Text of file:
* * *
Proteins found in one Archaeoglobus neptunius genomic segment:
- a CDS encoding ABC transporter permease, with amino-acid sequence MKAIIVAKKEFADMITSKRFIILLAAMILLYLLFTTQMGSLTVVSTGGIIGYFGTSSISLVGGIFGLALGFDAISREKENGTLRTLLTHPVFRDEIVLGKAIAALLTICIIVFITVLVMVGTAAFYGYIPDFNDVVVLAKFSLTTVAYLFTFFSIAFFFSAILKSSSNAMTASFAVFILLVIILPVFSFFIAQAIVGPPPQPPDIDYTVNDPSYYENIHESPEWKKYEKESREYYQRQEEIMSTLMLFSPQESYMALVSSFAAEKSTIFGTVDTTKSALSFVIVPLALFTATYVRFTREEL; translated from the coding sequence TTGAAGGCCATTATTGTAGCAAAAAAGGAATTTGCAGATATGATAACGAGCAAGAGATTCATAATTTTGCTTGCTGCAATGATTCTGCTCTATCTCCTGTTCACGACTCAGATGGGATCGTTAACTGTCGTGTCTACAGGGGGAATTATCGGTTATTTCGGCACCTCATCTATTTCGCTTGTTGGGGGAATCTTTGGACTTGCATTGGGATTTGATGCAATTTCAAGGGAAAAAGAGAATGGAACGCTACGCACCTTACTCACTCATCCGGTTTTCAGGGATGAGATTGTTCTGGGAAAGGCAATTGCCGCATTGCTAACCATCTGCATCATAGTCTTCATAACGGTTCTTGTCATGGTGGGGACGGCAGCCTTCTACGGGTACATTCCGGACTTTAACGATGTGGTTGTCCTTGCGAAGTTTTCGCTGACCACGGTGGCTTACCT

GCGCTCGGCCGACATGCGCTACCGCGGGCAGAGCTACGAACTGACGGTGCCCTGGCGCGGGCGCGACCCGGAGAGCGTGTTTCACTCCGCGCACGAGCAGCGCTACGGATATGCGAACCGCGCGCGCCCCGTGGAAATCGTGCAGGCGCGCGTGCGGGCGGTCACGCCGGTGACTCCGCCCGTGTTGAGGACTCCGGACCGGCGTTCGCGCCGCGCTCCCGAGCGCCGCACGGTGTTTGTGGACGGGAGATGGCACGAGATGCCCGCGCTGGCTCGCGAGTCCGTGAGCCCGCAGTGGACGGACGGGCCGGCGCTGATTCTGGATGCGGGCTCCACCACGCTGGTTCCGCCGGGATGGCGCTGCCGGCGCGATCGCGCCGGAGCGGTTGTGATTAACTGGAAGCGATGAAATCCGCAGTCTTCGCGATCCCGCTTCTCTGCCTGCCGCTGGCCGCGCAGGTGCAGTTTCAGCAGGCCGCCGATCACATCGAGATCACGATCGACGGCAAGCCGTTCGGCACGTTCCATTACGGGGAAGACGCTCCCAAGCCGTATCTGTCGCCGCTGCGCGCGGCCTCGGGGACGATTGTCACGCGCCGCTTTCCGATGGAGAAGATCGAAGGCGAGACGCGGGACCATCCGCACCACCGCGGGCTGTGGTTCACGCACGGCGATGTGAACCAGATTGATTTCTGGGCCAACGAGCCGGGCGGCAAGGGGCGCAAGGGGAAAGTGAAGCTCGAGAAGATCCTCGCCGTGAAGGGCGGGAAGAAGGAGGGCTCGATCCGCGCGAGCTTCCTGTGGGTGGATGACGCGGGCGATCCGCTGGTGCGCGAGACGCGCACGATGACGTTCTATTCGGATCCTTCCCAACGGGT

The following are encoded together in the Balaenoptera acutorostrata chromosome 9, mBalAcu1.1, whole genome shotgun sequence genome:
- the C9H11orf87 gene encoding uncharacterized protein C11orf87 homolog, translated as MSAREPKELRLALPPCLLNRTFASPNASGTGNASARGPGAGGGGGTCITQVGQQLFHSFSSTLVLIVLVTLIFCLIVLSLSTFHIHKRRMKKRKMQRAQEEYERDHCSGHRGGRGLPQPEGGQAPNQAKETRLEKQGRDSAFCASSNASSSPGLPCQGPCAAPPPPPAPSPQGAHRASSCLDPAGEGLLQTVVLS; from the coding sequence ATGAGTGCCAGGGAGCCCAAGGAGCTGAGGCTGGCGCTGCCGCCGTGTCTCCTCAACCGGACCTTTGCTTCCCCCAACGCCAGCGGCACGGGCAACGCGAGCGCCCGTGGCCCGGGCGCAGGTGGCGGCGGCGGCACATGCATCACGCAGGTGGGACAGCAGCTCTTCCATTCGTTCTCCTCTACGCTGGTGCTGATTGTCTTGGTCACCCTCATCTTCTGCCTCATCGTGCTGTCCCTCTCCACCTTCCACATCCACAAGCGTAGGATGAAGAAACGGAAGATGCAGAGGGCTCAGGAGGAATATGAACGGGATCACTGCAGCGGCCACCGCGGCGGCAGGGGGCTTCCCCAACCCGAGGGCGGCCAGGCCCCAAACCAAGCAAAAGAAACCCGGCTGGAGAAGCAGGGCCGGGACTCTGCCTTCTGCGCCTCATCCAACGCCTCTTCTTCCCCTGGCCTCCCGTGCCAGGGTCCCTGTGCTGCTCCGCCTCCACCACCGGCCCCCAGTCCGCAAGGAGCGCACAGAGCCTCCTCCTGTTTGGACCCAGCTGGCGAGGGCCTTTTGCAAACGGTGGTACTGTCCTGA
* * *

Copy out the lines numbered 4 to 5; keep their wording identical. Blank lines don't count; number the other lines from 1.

The following are encoded together in the Balaenoptera acutorostrata chromosome 9, mBalAcu1.1, whole genome shotgun sequence genome:
- the C9H11orf87 gene encoding uncharacterized protein C11orf87 homolog, translated as MSAREPKELRLALPPCLLNRTFASPNASGTGNASARGPGAGGGGGTCITQVGQQLFHSFSSTLVLIVLVTLIFCLIVLSLSTFHIHKRRMKKRKMQRAQEEYERDHCSGHRGGRGLPQPEGGQAPNQAKETRLEKQGRDSAFCASSNASSSPGLPCQGPCAAPPPPPAPSPQGAHRASSCLDPAGEGLLQTVVLS; from the coding sequence ATGAGTGCCAGGGAGCCCAAGGAGCTGAGGCTGGCGCTGCCGCCGTGTCTCCTCAACCGGACCTTTGCTTCCCCCAACGCCAGCGGCACGGGCAACGCGAGCGCCCGTGGCCCGGGCGCAGGTGGCGGCGGCGGCACATGCATCACGCAGGTGGGACAGCAGCTCTTCCATTCGTTCTCCTCTACGCTGGTGCTGATTGTCTTGGTCACCCTCATCTTCTGCCTCATCGTGCTGTCCCTCTCCACCTTCCACATCCACAAGCGTAGGATGAAGAAACGGAAGATGCAGAGGGCTCAGGAGGAATATGAACGGGATCACTGCAGCGGCCACCGCGGCGGCAGGGGGCTTCCCCAACCCGAGGGCGGCCAGGCCCCAAACCAAGCAAAAGAAACCCGGCTGGAGAAGCAGGGCCGGGACTCTGCCTTCTGCGCCTCATCCAACGCCTCTTCTTCCCCTGGCCTCCCGTGCCAGGGTCCCTGTGCTGCTCCGCCTCCACCACCGGCCCCCAGTCCGCAAGGAGCGCACAGAGCCTCCTCCTGTTTGGACCCAGCTGGCGAGGGCCTTTTGCAAACGGTGGTACTGTCCTGA